I’ve really been enjoying what AJ has been posting about over at Effortless Language Acquisition.
He’s presently in the middle of teaching himself Spanish, and has been recording how he’s been going about this. What I really have been enjoying is seeing how the whole process is about deepness.
Learning is not about how fast you can go. It’s not how much you can cover. Sadly, at least in ESL, "learning" is about speed. One of the most frequent of all FAQ’s that gets asked is the classic: "How long will it take me to be fluent?"
Our industry then dives into a beautiful looking table which outlines what course books we use and when, and for what level. Each book is neatly packaged into say six month blocks of time.
We boldly, and quite falsely claim that in a year and a half or two years, you’ll be fluent. You finish a book, you finish a level. You acquire a chunk of English.
But if you’ve been at this for a while, and better yet, if you’ve had the joy of sticking it out with the same students for a long while, you’ll notice something very disturbing: You finish a level means you just finished a book. Little to nothing has happened to your student’s language.
Self-confidence goes up. Fluency, sometimes goes up. But I’ve noticed that many of my students seem to be riding a very slow acquisition curve.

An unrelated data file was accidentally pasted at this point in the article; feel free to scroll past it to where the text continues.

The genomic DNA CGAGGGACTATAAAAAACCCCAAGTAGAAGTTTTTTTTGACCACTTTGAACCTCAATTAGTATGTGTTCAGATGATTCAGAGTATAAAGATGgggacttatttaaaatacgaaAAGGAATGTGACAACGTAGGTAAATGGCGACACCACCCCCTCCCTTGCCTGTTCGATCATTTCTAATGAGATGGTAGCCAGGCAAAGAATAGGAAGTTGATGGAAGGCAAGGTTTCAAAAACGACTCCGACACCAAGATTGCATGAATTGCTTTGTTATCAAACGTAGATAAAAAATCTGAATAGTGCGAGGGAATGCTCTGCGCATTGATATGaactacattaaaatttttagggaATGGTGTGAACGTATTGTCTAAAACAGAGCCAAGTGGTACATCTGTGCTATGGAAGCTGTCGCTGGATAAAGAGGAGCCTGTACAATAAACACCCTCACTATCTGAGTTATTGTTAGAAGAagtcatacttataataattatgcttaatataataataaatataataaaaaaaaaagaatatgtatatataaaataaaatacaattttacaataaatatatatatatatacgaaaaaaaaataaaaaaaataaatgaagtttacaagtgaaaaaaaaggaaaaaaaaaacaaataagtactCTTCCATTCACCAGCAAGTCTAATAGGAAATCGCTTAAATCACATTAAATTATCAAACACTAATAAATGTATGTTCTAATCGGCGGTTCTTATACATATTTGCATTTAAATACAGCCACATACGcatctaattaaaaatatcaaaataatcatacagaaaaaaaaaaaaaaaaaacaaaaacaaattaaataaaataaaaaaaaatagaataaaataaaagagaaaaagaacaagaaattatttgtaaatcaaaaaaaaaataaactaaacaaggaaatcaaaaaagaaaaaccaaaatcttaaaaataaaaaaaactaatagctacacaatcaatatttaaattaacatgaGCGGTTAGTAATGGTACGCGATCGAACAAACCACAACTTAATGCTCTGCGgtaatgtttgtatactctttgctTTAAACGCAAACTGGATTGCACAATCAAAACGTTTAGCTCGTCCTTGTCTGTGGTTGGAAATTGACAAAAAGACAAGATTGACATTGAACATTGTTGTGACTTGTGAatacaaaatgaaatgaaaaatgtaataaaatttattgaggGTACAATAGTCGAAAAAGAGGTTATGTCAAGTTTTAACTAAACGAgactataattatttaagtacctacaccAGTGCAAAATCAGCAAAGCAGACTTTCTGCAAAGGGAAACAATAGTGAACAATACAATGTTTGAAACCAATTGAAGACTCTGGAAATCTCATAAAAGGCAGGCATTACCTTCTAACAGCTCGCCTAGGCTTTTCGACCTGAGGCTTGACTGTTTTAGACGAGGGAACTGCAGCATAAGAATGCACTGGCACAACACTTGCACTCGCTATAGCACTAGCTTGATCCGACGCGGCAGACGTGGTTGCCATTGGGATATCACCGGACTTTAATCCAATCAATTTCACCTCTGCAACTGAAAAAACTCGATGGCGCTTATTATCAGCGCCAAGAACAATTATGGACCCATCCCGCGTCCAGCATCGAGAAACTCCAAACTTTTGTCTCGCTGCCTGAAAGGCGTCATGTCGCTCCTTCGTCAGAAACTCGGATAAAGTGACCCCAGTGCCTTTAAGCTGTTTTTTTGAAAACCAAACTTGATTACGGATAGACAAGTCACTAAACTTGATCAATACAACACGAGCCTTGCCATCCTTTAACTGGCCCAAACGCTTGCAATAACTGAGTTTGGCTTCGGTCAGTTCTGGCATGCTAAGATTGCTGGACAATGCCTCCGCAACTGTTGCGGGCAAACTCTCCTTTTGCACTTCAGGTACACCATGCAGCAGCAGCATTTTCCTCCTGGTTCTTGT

The one guy, and I’ve blogged on him before, who is really experiencing a jump is the one who is going for deepness.
It could be that I am also starting to buyinto deeper, not the faster or wider mindset. My case in point is the "My Personal Story" project we’ve been working on for the past month or so.
Our work has been to have my students talk about what they studied in university and why, how they started working where they are now, what exactly they do, what they love about their jobs, what they do for fun and if they have hobbies, and their plans for the future.
The objective was to prepare a few of them for some upcoming interviews. (A couple of my students are preparing to go abroad to study Master’s degrees.)
The prep work took us a good month. We did a lot of planning on paper. A lot of brainstorming. A lot of writing the story out, and a lot of talking about expectations. We watched mini videos of people talking about their story - and noticed how they did it. What language they used. What grammar was commonly present. Vocabulary words and phrases that were useful. We went deep. We didn’t branch out into ten different topics or study points. We didn’t cover three or four more chapters in a course book. We just dove deep.
We had great results. We recorded their story in the last class, which was a fun project in itself. (If I get their permission, maybe I can post them here.) We had the chance to reflect on the exercise, which turned into my grand intro into blogging…and they all had very positive things to say.
They noticed how they talked. They noticed their areas of weakness. But best of all, they noticed where they did really well.
I had them do self-reflection, and then peer reflection. What did you notice about your buddy’s work? What did you like, and what would you suggest for them to improve on?
The comments were really amazing. Mostly, they were very uplifting and positive. Everyone left the room wearing a smile. But most of all, everyone felt they had done something important. Something meaningful.
We didn’t rush, and the result was something quality. It wasn’t bunches of chapters in some book. It was one skill done really well.